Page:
Salton Sea, California.
From Joshua Tree, I headed two hours south to one of the top birding destination in the nation.
The Salton Sea is really an accident. In 1905, the Colorado River breached it’s banks and headed downhill to the Salton Sink, 200 feet below sea level. It took engineers three years to stanch the flow and in that short time, the Salton Sea was created, the largest lake in California and the 2nd largest inland sea in the country (only bested by the Great Salt Lake).
The Salton Sea was a hopping place back in the 1950’s and 1960’s. Water recreation in the form of boating, water skiing, fishing, and sunbathing was the main draw for folks from the Los Angeles Basin. But this boon was short lived. The lake began to shrink, becoming more polluted by agricultural runoff, and growing saltier than the Pacific Ocean. The communities around the sea become dusty ghost towns.
The main visitors to the sea nowadays are birders and the bird that draws then to this remote part of California is the yellow-footed gull, the only place in the United States where this gull can be found. A bird the size of the common western gull but with a heavier bill and yellow legs. This gull breeds on the Sea of Cortez and some spend the summer and fall at the Salton Sea. A smaller number overwinter and I was hoping to see one of these birds from the Rock Hill Trail at the Sonny Bono National Wildlife Refuge on the sea’s southern shores.
The sketcher at the famous Salton Sea birding trail: Rock Hill Trail at the Sonny Bono National Wildlife Refuge.
Along the Rock Hill Trail there were many gulls to comb through and the scope was a great help. But try as I might I could not turn a single ring-billed gull into a yellow-footed.
I left Rock Hill Trail and I tried a few other locations to the seashore, down dirt agricultural roads which were impassable because of New Year’s rain. On one such road (Young) I spotted the bird that stares back at you from the U.S. Fish & Wildlife Service brochure.
That dirt claude on Young Road, just to the right of center, turned into a burrowing owl, who didn’t give a fig for my search for yellow-footed gull. The plumes of the thermal generation plants can be seen in the distance.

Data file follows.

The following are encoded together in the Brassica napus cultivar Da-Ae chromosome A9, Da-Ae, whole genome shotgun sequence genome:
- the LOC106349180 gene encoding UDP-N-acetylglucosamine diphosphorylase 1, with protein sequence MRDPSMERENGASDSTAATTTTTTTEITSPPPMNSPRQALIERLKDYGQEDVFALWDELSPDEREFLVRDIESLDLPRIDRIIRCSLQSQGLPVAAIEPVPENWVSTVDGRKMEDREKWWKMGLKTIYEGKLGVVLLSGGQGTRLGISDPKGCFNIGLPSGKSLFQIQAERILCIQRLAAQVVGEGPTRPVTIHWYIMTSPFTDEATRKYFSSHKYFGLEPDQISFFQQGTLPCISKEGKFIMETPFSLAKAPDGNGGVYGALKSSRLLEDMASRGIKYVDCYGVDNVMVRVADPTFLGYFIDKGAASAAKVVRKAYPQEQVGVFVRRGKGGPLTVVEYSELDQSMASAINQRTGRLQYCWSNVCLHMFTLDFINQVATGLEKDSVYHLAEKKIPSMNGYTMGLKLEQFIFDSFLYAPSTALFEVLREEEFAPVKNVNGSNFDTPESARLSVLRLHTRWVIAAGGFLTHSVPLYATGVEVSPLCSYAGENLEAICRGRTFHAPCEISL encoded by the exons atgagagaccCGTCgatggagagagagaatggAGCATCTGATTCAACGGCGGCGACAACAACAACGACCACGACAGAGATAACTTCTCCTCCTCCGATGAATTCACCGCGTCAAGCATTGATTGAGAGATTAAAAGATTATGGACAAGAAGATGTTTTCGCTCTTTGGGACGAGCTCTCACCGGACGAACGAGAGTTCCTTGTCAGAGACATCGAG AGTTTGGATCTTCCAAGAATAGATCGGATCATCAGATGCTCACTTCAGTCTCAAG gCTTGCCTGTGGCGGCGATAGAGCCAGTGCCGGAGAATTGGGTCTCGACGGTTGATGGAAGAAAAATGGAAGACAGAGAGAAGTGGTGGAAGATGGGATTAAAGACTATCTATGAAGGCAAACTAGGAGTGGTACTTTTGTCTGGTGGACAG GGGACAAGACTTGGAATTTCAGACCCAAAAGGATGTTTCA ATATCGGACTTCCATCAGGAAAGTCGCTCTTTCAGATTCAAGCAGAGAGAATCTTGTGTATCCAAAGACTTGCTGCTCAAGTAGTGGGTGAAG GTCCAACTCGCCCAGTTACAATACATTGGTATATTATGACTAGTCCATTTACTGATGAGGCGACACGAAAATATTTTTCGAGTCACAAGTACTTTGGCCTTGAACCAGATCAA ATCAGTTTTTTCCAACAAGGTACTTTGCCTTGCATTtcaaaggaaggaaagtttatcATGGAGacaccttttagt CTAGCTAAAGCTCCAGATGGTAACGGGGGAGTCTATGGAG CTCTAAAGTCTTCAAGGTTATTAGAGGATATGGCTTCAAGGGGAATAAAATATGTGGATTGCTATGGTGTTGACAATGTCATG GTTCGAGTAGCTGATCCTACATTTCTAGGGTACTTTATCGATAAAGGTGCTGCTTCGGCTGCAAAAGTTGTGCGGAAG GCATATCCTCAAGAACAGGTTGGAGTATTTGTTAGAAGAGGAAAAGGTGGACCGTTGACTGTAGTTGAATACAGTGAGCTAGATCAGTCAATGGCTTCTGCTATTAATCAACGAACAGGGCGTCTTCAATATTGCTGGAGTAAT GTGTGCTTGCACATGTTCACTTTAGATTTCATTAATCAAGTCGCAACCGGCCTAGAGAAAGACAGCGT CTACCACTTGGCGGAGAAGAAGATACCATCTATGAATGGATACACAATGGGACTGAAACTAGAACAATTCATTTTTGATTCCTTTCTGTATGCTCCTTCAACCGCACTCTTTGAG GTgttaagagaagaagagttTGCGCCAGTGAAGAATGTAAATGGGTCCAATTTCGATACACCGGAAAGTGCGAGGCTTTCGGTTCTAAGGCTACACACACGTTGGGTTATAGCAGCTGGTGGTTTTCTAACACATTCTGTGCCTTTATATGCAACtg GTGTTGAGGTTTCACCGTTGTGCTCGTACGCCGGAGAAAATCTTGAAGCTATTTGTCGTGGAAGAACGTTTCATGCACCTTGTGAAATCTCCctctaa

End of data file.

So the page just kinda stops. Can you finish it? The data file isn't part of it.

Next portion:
This place is for the birds!
The mystical and surreal Salton Sea from Rock Hill.
I returned to Rock Hill Trail for one last look for my target gull. I went all the way up to Rock Hill and scoped both shorelines and spotted a gull with yellow legs but I couldn’t convince myself with 100% confidence that it was a yellow-footed gull.
I tried to turn this gull into a yellow-footed gull but it’s size, back color, and dark eye said, “California gull.”
On my return along the Rock Hill Trail I came upon a group of three birders. Two younger birders (a man and woman) and a grandfatherly type, shouldering a tripod and scope. Upon seeing him, I knew immediately who he was, a California birding legend!
The man with a scope was Guy McCaskie. The late California birding legend, Rich Stallcup describes McCaskie impact on birding on the continent thus:
Guy’s arrival in California in the late 1950s was to cause not only a CHANGE in North American Ornithology, but a RENAISSANCE. Birdwatching was about to have its definition remodeled and its confining protocol burst open.
McCaskie, given the moniker of “The Godfather of California Birding”and became known for finding migrant traps and chalking up 11 first state records of birds first seen in the Golden State. He also became, and stills is, a mentor to generations of California birders.
We scoped both sides of the trail for any large dark-backed gulls and we found none. If Guy McCaskie couldn’t find any yellow-footeds then there probably none within the reach of our scopes.
So instead of finding a yellow-footed gull, I instead found a living, California birding legend. Not a bad trade off.
Now I was off to the northwest to look for a phantom.